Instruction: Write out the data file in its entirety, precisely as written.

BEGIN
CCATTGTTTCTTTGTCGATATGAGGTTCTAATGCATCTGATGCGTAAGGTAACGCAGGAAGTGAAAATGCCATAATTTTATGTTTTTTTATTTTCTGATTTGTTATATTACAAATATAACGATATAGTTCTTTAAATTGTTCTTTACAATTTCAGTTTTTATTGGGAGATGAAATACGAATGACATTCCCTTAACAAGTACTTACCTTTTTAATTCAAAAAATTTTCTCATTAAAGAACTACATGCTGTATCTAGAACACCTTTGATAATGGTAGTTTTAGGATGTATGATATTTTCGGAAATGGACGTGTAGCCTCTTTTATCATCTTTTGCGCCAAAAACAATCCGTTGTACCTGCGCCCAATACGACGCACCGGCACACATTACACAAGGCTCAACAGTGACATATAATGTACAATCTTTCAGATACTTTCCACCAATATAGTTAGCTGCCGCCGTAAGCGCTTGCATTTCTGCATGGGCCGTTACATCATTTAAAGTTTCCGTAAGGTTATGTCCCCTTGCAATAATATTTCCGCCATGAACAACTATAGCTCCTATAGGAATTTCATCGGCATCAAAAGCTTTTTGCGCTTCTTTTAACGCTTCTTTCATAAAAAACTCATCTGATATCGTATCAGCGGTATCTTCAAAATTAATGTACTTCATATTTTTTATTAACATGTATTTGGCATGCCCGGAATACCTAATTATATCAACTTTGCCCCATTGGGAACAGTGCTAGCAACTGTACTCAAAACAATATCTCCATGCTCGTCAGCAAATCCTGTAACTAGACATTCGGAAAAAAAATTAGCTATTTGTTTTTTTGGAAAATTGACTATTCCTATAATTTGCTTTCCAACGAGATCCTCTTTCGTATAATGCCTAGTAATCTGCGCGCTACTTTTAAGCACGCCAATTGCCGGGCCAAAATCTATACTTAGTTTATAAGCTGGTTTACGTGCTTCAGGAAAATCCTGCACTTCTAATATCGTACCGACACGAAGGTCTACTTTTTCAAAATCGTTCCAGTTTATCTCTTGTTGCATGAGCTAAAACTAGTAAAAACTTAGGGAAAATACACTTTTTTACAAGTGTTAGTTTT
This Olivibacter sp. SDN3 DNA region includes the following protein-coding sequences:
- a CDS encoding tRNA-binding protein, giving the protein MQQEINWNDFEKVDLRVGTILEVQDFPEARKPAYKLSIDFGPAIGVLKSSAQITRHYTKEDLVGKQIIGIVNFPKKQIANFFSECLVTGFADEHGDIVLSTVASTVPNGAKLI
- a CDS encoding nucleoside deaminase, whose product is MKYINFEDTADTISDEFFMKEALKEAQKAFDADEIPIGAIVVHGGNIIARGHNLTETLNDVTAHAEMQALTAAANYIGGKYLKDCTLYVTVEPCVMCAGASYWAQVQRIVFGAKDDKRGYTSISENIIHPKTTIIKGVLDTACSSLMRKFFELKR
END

CCATTGTTTCTTTGTCGATATGAGGTTCTAATGCATCTGATGCGTAAGGTAACGCAGGAAGTGAAAATGCCATAATTTTATGTTTTTTTATTTTCTGATTTGTTATATTACAAATATAACGATATAGTTCTTTAAATTGTTCTTTACAATTTCAGTTTTTATTGGGAGATGAAATACGAATGACATTCCCTTAACAAGTACTTACCTTTTTAATTCAAAAAATTTTCTCATTAAAGAACTACATGCTGTATCTAGAACACCTTTGATAATGGTAGTTTTAGGATGTATGATATTTTCGGAAATGGACGTGTAGCCTCTTTTATCATCTTTTGCGCCAAAAACAATCCGTTGTACCTGCGCCCAATACGACGCACCGGCACACATTACACAAGGCTCAACAGTGACATATAATGTACAATCTTTCAGATACTTTCCACCAATATAGTTAGCTGCCGCCGTAAGCGCTTGCATTTCTGCATGGGCCGTTACATCATTTAAAGTTTCCGTAAGGTTATGTCCCCTTGCAATAATATTTCCGCCATGAACAACTATAGCTCCTATAGGAATTTCATCGGCATCAAAAGCTTTTTGCGCTTCTTTTAACGCTTCTTTCATAAAAAACTCATCTGATATCGTATCAGCGGTATCTTCAAAATTAATGTACTTCATATTTTTTATTAACATGTATTTGGCATGCCCGGAATACCTAATTATATCAACTTTGCCCCATTGGGAACAGTGCTAGCAACTGTACTCAAAACAATATCTCCATGCTCGTCAGCAAATCCTGTAACTAGACATTCGGAAAAAAAATTAGCTATTTGTTTTTTTGGAAAATTGACTATTCCTATAATTTGCTTTCCAACGAGATCCTCTTTCGTATAATGCCTAGTAATCTGCGCGCTACTTTTAAGCACGCCAATTGCCGGGCCAAAATCTATACTTAGTTTATAAGCTGGTTTACGTGCTTCAGGAAAATCCTGCACTTCTAATATCGTACCGACACGAAGGTCTACTTTTTCAAAATCGTTCCAGTTTATCTCTTGTTGCATGAGCTAAAACTAGTAAAAACTTAGGGAAAATACACTTTTTTACAAGTGTTAGTTTT
This Olivibacter sp. SDN3 DNA region includes the following protein-coding sequences:
- a CDS encoding tRNA-binding protein, giving the protein MQQEINWNDFEKVDLRVGTILEVQDFPEARKPAYKLSIDFGPAIGVLKSSAQITRHYTKEDLVGKQIIGIVNFPKKQIANFFSECLVTGFADEHGDIVLSTVASTVPNGAKLI
- a CDS encoding nucleoside deaminase, whose product is MKYINFEDTADTISDEFFMKEALKEAQKAFDADEIPIGAIVVHGGNIIARGHNLTETLNDVTAHAEMQALTAAANYIGGKYLKDCTLYVTVEPCVMCAGASYWAQVQRIVFGAKDDKRGYTSISENIIHPKTTIIKGVLDTACSSLMRKFFELKR